It was an exciting morning at that café. While waiting to pay the bill (Albert had left, it was my turn) I saw four guys running down the street. Fast. And then about 4 others more slowly. And I heard commotion and then I heard Stop Him but that was around the corner. So I have no idea of the outcome – but I am assuming I saw a voleur (thief) being chased by someone who discovered the pickpocket. I hope he got him. Unlike other times, there were no police in the area. This is one block from the Louvre. And during special state visits, there are often police in their fancy white shirts, ribboned, and capped, directing traffic. Not today.   Just tourists dodging traffic to get to the museum.

Which I did too. One of my best investments was the annual memberships to the Louvre and to the D’Orsay. These get me special entrances with no lines any time. So I can just drop in when the feeling hits me. And what is great is that I get to see only that which I want and don’t feel any guilt that I didn’t spend hours there – that I missed something.

2015-06-24 11.42.45Today I went to the Napoleon III apartments. This is from the 19th century. And it has never been a favorite of mine.2015-06-24 11.41.08
Except. I guess I have changed. I actually liked it. I actually could see myself sitting back in one of the chairs, relaxing, having an aperitif.

2015-06-24 12.29.44And after I wandered through the Moyen Age – the medieval section for some tapestries and china. Now this is the way to enjoy the Louvre.

But let’s skip back in time to my visit yesterday to the Immigration Museum.

After a delightful lunch -yes a big lunch- with three friends, I set out for the immigration museum.

2015-06-23 16.07.34I took Uber to get there quickly as it was across Paris.  Coming back I got to take a tram.  French trams are great – I rode them in Tours last year.  Now I have discovered they are putting them in a circle around Paris.  I think it is about 75% complete.  A nice alternative to bus and metro.

Back to the Museum.  I found it very interesting that they have a museum dedicated to immigrants. I believe it opened in 2007. I think the closest thing that we have to this is Ellis Island and it’s not the same thing at all.

There was the regular exhibit which followed immigrants starting in about 1900 when they first started keeping track and having identity cards. Until then apparently you could just move anywhere you wanted, buy or rent. Then they started the identity cards and from that point on it was possible to trace where the immigrants came from. In a way it’s a history of French colonization from Algeria to Cambodia and all other all other places in between. 2015-06-23 15.42.15And other countries in Europe – Italy, Austria, etc. The museum shows what those immigrants brought with them to France -from making and repairing accordions to a violins to clothing –many tailors – to even a poster from I think the 70s that said the immigrants clean up the dog shit and we need to be thankful for them otherwise Paris would be full of dog shit. Literally. And Seriously. An interesting approach but certainly blunt and it makes its point.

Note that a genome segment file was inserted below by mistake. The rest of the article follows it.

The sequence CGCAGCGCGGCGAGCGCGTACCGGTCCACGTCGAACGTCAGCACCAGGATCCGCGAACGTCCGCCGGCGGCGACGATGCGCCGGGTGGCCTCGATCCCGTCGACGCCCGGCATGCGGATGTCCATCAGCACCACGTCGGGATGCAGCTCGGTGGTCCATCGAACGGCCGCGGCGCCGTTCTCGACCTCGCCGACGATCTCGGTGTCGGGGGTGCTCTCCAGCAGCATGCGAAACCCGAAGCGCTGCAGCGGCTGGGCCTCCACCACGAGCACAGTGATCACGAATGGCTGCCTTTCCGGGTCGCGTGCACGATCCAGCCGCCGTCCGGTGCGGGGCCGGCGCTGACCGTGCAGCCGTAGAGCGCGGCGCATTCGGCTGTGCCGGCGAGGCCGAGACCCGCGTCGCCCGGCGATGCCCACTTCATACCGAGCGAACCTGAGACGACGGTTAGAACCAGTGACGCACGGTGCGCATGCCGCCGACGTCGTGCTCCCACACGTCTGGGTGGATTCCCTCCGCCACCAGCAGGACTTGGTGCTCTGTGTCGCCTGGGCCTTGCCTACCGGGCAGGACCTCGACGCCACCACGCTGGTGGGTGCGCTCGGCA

And the special Fashion exhibit is actually why I went now because it will be closed before I come back from Germany. I’ve discovered over the years that I really like these fashion retrospectives in museums from Balenciaga to Gauthier. But I was curious – why fashion on display at the museum of immigration? Obvious answer if you think about all the famous designers. 2015-06-23 15.24.34They design for Chanel. For Dior. For Givenchy. So many of the fashion icons starting in the early 1900s were immigrants who then were fully adopted and embraced by the Haute Couture. Alexander McQueen: not French, Balenciaga: not French; Tom Ford: not French, and there’s a lot of other names that I am missing but they designed for the major fashion houses. These immigrants were fully embraced. And what a great reminder as to the benefits of immigrants.

We are such a melting pot. This is a bit odd to us. A French friend shared that an American visitor asked her where she was from. She said – France. The American said, yes, but where were your ancestors from? Um. France. We are so used to that question in the US. Except for the Sioux, etc.. we all came from somewhere else. These people just lived here, in most cases.

Yes. Now immigration is a questionable area in France – with the terrorists etc. There were maps tracing the routes. One map showed a lot of people going to South and North America: Canada and the US. One little tiny dotted line coming back from the US was the only indication that was some traffic from the US back to France. But as I stared at the map, I realized – me and my ex pat friends – we truly are immigrants.

That’s too heavy a thought for now. Something to mull over. So, instead, back to today’s lunch: